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Gym Lifecycle vs. The Real Thing January 3, 2014

Posted by Bill in Conditioning.
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lifecycle versus bicycleFive years ago I moved away from easy access to safe riding on the American River Bike Trail. To close the fitness gap, I moved my time onto a Lifecycle at the local gym, and while I did maintain my fitness level, I’ve been wondering about the actual transfer of that fitness to actual riding. Today, my first day back on two wheels in quite a long while, I made a few surprising discoveries. Did it transfer? It depends on which part of me you ask.

Overall, the gym machine indeed kept me from turning to trail mush. I can still sustain a good speed over several miles with a low heart rate. On flat ground, though, it became apparent that the two exercise modes are not created equal. While large muscle groups did more than fine, within each group were discreet areas that were not as well-conditioned as the rest, so I experienced micro-area fatigue particularly in the adductors (groin muscles) and hamstrings.

The adductor issue I attribute to the Lifecyle being a fixed entity, with no demands on me to control the lateral dynamics of a bicycle. This fatigue was relieved by on and off-bike stretching at several mile intervals. It’s likely the hamstring issue is related due to the complexity of motion of muscles that cross two joints (hip & knee), but that’s harder to pin down knowing the Lifecycle geometry does not accurately reproduce the riding position. This is not intended as a criticism of the Lifecyle workout at all, as comfort is an important aspect of getting one’s tired ass into the gym three days a week. Lifecycle recumbents are really comfy, and that feature makes a big difference in getting the needed time in.

Now the really AWESOME part of what the gym experience produced for me was in climbing. CLIMBING. Part of the gym cycle workout is increasing peddle resistance over time to maintain a target heart rate. I set out early on to keep my heart at 75-80% of max BPM over the course of an hour. That gets harder to do as one builds muscular aerobic capacity, so you have to push harder to sustain the target HR. In case you think that sounds awful, rest assured that it is very satisfying, as the beta endorphin kick feels really good and you generally feel better and stronger all the time once you get into the groove with your workouts.

The biking payoff, though, is the development of pushing strength. A slope between Sunset and Hazel Avenues has always left me winded at the top, and today it was a total piece of cake with minimal downshifting. I arrived at the top with significantly more speed and feeling quite studly. Unless you’re able to sustain hour-long climbs several times per week and methodically build capacity (not possible for most recreational riders) the gym machine is the common person’s route to building significant climbing power.

So while I know I have to climb onto the bike to maintain performance biking fitness and strength, my gym time has proven to be a mostly successful (and somewhat grudging) substitute. There will never be anything like a body in motion, at speed, to fully answer the question, “What’s the point of being fit?” But if you need to artificially sustain that fitness to keep two-wheeled magic in your life, the gym can help you stay there and maybe even build your performance capacity.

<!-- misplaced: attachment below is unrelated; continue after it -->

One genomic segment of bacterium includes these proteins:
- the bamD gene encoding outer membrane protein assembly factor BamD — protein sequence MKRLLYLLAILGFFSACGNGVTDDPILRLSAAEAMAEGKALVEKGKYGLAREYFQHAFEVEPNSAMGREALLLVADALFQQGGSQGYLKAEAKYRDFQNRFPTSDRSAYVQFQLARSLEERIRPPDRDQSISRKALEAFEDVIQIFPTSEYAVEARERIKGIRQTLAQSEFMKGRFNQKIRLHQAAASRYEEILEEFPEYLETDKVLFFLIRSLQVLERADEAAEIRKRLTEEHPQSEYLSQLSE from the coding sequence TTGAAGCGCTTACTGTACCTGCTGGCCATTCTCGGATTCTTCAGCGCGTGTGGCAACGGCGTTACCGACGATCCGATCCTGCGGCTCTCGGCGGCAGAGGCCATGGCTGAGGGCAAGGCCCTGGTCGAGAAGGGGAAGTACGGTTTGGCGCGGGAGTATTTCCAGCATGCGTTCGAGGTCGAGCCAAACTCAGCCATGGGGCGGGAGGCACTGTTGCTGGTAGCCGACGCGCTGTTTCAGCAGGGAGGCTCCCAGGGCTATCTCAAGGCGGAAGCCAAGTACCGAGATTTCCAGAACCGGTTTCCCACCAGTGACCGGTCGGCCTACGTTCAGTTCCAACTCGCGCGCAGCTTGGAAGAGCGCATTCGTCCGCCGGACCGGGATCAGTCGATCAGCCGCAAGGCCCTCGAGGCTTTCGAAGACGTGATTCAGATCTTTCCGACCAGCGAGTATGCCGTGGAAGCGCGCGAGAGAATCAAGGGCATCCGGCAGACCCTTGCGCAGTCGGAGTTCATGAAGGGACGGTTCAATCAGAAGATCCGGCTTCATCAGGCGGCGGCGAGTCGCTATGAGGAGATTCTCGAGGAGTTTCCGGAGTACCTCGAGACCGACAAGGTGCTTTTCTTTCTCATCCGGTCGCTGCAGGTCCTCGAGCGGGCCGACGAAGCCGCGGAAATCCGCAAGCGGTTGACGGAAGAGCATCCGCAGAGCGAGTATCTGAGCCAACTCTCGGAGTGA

Why bicycling is like sex July 3, 2010

Posted by Bill in Conditioning, Equipment, Reflection, Uncategorized.
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1890 nude on bicycle with glass of wineThis blog originated from my observations about getting older, and efforts to return to a level of fitness from before my lifestyle became anti-exercise.   How to sustain something that would benefit my body over the long haul, to allow me to have a long haul in the first place.  As a educator of humans for many decades, one thought has held true for all: nothing is sustained that isn’t fun or immediately beneficial.  How many NordicTrack machines are taking up space in garages, piled on top of college textbooks we haven’t yet had the nerve to give away?

I also knew I was a slave to chemistry… fun or not, I had to cope with the fact that my body had some cardiovascular growing to do, and that didn’t sound fun.  Here’s the deal:  fitness is a question of how well your body can turn oxygen into useful energy.  The more oxygen you can convert into energy, the fitter you are.  The good news is this: regardless of your age, your body can increase its fitness as a result of your efforts.  The bad news is this: you have to give it a reason to do so.  You have to stress it, make your heart pump faster and harder, to engage the chemical machinery and tissue growth required to make you better able to use oxygen and deliver it to muscle tissue.

The word “effort” in our culture has negative connotations.  “To get good grades, you have to put in effort.”  “Politicians must make an effort to avoid corruption.”  I’d like to shift the paradigm a bit here, hence the title of this post.  Sex requires effort, at least good sex does.  It may even require a bit of planning and careful orchestration of circumstances (right, parents?). Bad sex does not encourage a return to the scene, so most of us put a good deal of energy, effort, into making sure the experience is a good one for all parties involved.

Well, the same thing goes for bicycling.  If you do it well and pay attention to details, it will feel good and you will ache for more.  If you ignore the details or assume someone else (a bike builder, for instance) will take care of them for you, it’s not going to work out and you’ll wind up with a two-wheeled paperweight.  So, think of your conditioning regimen as an act of love-making. Just like with sex, a partner can make your bicycling experience far more rewarding, but a partner is not required for a quality experience.  Regard the following list, and keep the metaphor running: